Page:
The key to a more relaxed Christmas Day lies in the planning. Planning Christmas food well in advance not only reduces the likelihood of last-minute panic-buying but enhances the eating experience when the time finally comes. From an hour at the kitchen table surrounded by cookery books to festive chitchat with the farm- shop owner, from floury faces and spoon-licking fun with little ones to the satisfaction of a freezer bursting with nourishing meals, there is much to enjoy in the process.
Here are my twelve tips for how to plan ahead and make festive food much less stressful:
- Map out every event that you plan to cater for, either alone or with other people. Decide on a menu for each, remembering to include breakfast, lunch and snacks if guests will be staying for several days. Ask your guests about any special dietary requirements and preferences well in advance. If it makes you feel anxious thinking about it, find ways to simplify your plans or rope in some moral support.
- Think about the cooking utensils and serveware you will need to cater for your guests. If you don’t have enough of everything, and can’t borrow it, the Black Friday sales at the end of November are a good opportunity to buy anything you need at a bargain price.
- If you find cooking everything a bit too stressful, ask yourself the following questions:
- Which specific item or meal do you most associate with Christmas? Can you make it yourself with love, or buy a quality version of it? If this seems feasible, consider letting go of more peripheral fare. This will save you time, energy and money.
- Will your guests help? If you ask them to bring something, specify what you need, so you know what to expect and they don’t have to guess.
- Can you make anything ahead of time and freeze or store it? Schedule time in your diary to do this. Perhaps set aside a whole Sunday for cooking main meals and/or a couple of evenings for baking and preserving.
- Could some of your homemade products make good gifts?
- Write a complete list of the ingredients you need, check your cupboards to see what you already have, then do your shopping. When compiling your list, remember to include ingredients for healthy breakfasts, such as frozen fruit for smoothies, to give everyone a good start to the day.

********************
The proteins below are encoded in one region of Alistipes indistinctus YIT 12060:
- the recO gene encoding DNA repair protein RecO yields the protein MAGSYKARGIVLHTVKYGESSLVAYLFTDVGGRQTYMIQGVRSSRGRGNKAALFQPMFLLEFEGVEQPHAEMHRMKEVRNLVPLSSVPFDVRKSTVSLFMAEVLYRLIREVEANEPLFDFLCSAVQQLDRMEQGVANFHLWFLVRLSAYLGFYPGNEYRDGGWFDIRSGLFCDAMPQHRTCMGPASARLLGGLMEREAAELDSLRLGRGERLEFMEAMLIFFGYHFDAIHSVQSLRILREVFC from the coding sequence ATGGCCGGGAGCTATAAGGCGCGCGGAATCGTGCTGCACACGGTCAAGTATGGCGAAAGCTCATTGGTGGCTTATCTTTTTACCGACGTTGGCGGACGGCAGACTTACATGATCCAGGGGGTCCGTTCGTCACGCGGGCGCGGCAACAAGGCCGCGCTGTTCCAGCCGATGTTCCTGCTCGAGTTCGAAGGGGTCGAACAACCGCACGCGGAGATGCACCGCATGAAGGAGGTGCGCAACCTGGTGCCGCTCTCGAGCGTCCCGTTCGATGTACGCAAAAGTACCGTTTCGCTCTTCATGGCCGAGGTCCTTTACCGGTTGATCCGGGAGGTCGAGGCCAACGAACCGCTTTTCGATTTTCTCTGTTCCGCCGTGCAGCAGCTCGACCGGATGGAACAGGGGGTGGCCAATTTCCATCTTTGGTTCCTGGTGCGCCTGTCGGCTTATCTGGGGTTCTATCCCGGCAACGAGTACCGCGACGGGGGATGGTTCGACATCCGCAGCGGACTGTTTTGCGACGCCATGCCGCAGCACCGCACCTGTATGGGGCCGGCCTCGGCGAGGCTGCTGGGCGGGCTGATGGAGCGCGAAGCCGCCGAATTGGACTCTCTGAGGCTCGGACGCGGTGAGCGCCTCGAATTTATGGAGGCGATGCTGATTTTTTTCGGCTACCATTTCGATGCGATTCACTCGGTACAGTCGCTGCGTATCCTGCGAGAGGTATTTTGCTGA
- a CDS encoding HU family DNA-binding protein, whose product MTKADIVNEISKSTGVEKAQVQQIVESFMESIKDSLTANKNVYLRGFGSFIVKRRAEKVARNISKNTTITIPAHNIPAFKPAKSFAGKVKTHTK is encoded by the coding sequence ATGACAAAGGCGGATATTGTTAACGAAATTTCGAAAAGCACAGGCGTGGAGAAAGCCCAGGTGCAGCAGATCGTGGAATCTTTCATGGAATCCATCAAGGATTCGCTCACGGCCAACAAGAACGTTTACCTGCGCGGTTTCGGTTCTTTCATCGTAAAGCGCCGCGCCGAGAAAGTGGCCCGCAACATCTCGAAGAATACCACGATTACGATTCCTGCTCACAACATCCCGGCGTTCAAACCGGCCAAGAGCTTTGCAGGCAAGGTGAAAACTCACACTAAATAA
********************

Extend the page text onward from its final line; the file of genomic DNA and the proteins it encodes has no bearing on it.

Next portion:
- To avoid the supermarket crowds, either book an online delivery or shop locally. If possible, talk to the traders. Buying direct from growers, bakers or independent shopkeepers makes it so much more special when you come to eat their produce.
- If you buy too much, or can spare some, consider donating some of it to the local food bank.
- If money is scarce, encourage your guests to contribute something, such as wine or dessert. If you have a large family, consider organising a Christmas dinner kitty, to be used by whoever is hosting. Plant-based dishes tend to be cheaper than meat or fish, so even if you do a roast, be extra-generous with sides to fill plates. It will still feel like a special feast if you take extra care with the table settings and lighting, and radiate festive spirit.
- Make a simple week-by-week plan for December, and a day-by-day plan for the week before Christmas. Include ideas for table decorations if these will need to be made in advance. If your schedule seems overwhelming, reduce the number of guests at your main gathering, make it more casual, invite people to stay for fewer days (or not at all), simplify your menu or plan to eat out on occasion.
- Batch cook and freeze casual, nutritious meals, such as warming stews, for eating between Christmas and New Year.
- When cooking, put on your favourite apron and some festive music, rope in some help if possible, and try to enjoy it. Make a simple timeline counting backwards from when you want to serve up, and set alarms on your phone for when each component needs to come out of the oven. If you plan it correctly, this can be a mindful experience as you melt into the smells, sights, textures, sounds and, of course, tastes of your bubbling dishes.
- Consider setting up festive party stations, so your guests can help themselves to drinks and snacks before the main event. Serve the meal itself in large bowls or on platters, or straight from the oven so people can help you plate up.
- Finally, try to relax. Remember, your guests are all grateful for the effort you’re making and they want to spend time with you.
by Beth Kempton
This is a book about Christmas. But it's also a book about belonging, connection, self-care, joy and ordinary magic.
Calm Christmas and a Happy New Year offers inspiration for a new kind of holiday season - one where you radiate calm and cultivate delight. Spanning late November to early January, Calm Christmas embraces the festive build-up, the celebrations and the turn of the year in a holistic, nurturing way. Beth Kempton will whisk you away from the frenetic energy of the high street and invite you to come sit awhile by the fire, pausing to explore what a more mindful festive season could mean for you.
Full of personal stories, tips and advice for slowing down, staying calm and connecting with others, it offers a welcome retreat from the pressure to create 'the perfect Christmas'.
At its heart Calm Christmas is about a book about wellbeing in winter, which will encourage you to use this time of natural hibernation to germinate new dreams and nurture a beautiful life in the year ahead. Instead of entering January exhausted, further in debt, and already regretting broken resolutions, you will begin the New Year with precious memories, feeling rested, rejuvenated and inspired.
This atmospheric book will lead you through the darkness of winter, back to the enchantment of an authentic and meaningful Christmas and New Year.